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Interview: Gael Garcia Bernal talks Rosewater

“It’s not Argo. It’s not about showing how cool the West is.”

The goal of Jon Stewart’s feature film writing and directing debut Rosewater, says star Gael Garcia Bernal, is to tell an intimate story that is universal, a singular tale about one journalist’s plight against an authoritarian regime that is similar to others around the world.

“It’s not about Iran specificity,” continues Bernal, who was promoting the film during the Toronto International Film Festival. Following the true story of journalist Maziar Bahari who was unjustly imprisoned during the 2009 elections in Iran, Rosewater seeks to show what happened to too many reporters who cover such totalitarian governments. “It’s something that is happening everywhere, it’s not Jon’s intention to overthrow the Islamic republic, it is more about showing that this goes on in the world.”

Bernal portrays Bahari, whose memoir Then They Came For Me inspires the film. Bernal, born in Mexico, researched extensively to try and relate to what Maziar endured across 118 days in jail, much of which was spent in solitary confinement.

“Fortunately Maziar is a very modern person, very easy going, loving,” said Bernal. “He surrendered to the fact that this is an interpretation of an interpretation. I’m Mexican, I’ve never been to Iran, can’t dare to say that I understand or identify anything he’s been through, it’s so tough. All I can do is have empathy, get incredibly close to what he felt, and that is where we find the common ground.”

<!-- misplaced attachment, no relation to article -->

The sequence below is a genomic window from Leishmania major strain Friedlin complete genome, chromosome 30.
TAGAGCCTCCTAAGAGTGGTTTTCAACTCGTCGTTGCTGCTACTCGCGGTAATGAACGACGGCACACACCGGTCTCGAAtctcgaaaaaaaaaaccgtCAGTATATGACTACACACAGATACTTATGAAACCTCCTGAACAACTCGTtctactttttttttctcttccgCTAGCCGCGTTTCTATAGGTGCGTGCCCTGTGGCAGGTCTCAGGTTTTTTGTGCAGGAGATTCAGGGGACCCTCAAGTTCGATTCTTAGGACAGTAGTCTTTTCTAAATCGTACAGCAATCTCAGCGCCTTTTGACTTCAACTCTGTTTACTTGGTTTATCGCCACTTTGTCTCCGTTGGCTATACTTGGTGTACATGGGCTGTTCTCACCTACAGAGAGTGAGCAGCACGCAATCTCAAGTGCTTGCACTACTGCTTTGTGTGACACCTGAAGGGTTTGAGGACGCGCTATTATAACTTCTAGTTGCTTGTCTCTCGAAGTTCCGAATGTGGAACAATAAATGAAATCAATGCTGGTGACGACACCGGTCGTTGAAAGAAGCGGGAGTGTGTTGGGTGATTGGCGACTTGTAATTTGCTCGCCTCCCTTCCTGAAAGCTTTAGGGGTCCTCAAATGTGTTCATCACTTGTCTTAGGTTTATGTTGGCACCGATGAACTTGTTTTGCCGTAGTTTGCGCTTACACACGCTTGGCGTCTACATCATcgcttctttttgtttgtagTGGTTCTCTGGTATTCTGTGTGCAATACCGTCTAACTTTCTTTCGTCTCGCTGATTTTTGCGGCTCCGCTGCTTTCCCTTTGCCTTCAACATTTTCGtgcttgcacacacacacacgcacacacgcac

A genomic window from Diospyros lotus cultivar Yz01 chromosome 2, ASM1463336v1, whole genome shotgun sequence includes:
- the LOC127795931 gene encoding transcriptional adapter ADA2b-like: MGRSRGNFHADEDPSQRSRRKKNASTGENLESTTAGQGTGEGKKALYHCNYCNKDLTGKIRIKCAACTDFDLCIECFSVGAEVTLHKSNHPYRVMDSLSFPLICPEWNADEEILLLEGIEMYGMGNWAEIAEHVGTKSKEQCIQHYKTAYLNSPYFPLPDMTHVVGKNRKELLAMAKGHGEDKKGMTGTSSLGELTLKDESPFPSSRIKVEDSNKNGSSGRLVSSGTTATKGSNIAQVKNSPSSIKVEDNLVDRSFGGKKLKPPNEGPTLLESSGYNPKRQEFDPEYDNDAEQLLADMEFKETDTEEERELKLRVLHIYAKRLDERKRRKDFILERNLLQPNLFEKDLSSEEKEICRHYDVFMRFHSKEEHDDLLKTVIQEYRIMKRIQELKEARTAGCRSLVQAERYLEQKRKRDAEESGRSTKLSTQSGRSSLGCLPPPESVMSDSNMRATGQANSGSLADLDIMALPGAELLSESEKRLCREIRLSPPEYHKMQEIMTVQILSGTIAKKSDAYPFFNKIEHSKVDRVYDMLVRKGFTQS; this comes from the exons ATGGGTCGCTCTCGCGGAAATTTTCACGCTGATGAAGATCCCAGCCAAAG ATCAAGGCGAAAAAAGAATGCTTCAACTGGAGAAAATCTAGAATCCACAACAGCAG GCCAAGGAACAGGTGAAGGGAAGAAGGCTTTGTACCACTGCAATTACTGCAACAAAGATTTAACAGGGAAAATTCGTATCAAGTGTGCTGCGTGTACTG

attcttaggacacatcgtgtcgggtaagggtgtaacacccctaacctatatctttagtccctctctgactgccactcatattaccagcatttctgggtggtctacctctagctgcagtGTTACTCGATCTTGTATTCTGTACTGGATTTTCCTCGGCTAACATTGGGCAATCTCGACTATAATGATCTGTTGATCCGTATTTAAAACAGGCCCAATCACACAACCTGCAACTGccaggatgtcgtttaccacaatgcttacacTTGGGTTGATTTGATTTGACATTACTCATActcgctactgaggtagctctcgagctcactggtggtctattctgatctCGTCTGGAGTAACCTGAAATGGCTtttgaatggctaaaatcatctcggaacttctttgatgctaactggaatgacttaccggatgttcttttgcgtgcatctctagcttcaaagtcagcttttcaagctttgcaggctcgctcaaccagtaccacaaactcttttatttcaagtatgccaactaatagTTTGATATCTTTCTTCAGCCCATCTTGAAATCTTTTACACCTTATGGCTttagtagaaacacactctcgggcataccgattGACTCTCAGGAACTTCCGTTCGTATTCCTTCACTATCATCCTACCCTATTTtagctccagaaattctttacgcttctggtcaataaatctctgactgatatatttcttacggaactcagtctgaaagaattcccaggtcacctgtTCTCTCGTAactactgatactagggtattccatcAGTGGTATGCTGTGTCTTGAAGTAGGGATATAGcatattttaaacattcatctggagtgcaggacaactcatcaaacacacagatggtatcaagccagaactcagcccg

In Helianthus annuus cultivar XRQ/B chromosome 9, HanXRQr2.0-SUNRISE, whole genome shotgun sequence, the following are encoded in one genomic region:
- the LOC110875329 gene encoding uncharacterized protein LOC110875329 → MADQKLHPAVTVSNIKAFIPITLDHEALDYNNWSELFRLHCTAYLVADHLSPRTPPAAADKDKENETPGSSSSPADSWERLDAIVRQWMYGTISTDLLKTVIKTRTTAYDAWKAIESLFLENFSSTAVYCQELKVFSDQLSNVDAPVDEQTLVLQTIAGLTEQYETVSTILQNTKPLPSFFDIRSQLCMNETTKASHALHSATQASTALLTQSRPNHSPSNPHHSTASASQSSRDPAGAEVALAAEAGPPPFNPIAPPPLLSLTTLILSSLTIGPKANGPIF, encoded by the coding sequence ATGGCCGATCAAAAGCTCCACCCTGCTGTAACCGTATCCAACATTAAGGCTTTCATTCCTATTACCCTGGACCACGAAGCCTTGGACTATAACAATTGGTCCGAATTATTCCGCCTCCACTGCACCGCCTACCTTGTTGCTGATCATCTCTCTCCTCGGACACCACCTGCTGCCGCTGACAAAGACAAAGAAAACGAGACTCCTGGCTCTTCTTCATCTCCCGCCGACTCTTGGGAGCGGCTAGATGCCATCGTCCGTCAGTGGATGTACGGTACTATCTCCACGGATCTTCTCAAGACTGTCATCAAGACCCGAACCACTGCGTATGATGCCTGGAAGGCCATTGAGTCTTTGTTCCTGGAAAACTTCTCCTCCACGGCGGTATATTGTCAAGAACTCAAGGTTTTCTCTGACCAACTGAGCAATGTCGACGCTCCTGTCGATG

“What we’re talking about is a bigger issue, that’s the book Maziar wrote, something bigger,” continued Bernal. “That’s where you connect as an actor, and then you get a lot of details, ask a lot of questions, at the end of the day, no one will point it out, not one will pick up, but it helps you.”

Bernal, like many others, was surprised at the amount of humour and lightness that appears in a story about a man being jailed for nearly four months. Bahari is tortured, abused verbally, physically, and deprived of sensation and contact in confinement. He has a handler who tends to him daily, continuing to press him to answer the same questions; he is accused of being a spy, and included in the so-called evidence is a clip from Stewart’s satirical Daily Show. There is plenty of absurdity throughout.

“That was a way of surviving it,” said Bernal. “He was fake-executed; how hard is that? He felt he there was something inside him, that there is a horizon here, it’s something so moving about the whole thing. It gave him strength, he survived. At that point we all in those moments tack on to a spiritual aspect, an explanation that’s bigger than to surviving, it’s our natural instinct.”

“There was a point he says, one of the guards was telling him were going to kill you, you’re gonna die, you’ll be thrown off the mountain…and then he closed the door and Maziar says, ‘that’s not a way to say goodbye.’ He is so surrendering to the fact that could have happened, but that’s when science helps a lot, you understand that the world has been here for how many millions of years, humanity has been here for this little amount, and you’re saying ‘this is mine, we’re gonna kill you for it.’”

So through the terror is light in a film that seeks to put the viewer next to Bahari as he endures unjust jail and confinement, to find both the horror and the humour, and to understand that this is not an isolated case.

Anthony Marcusa

A pop-culture consumer, Anthony seeks out what is important in entertainment and mocks what is not. Inspired by history, Anthony writes with the hope that someone, somewhere, might be affected.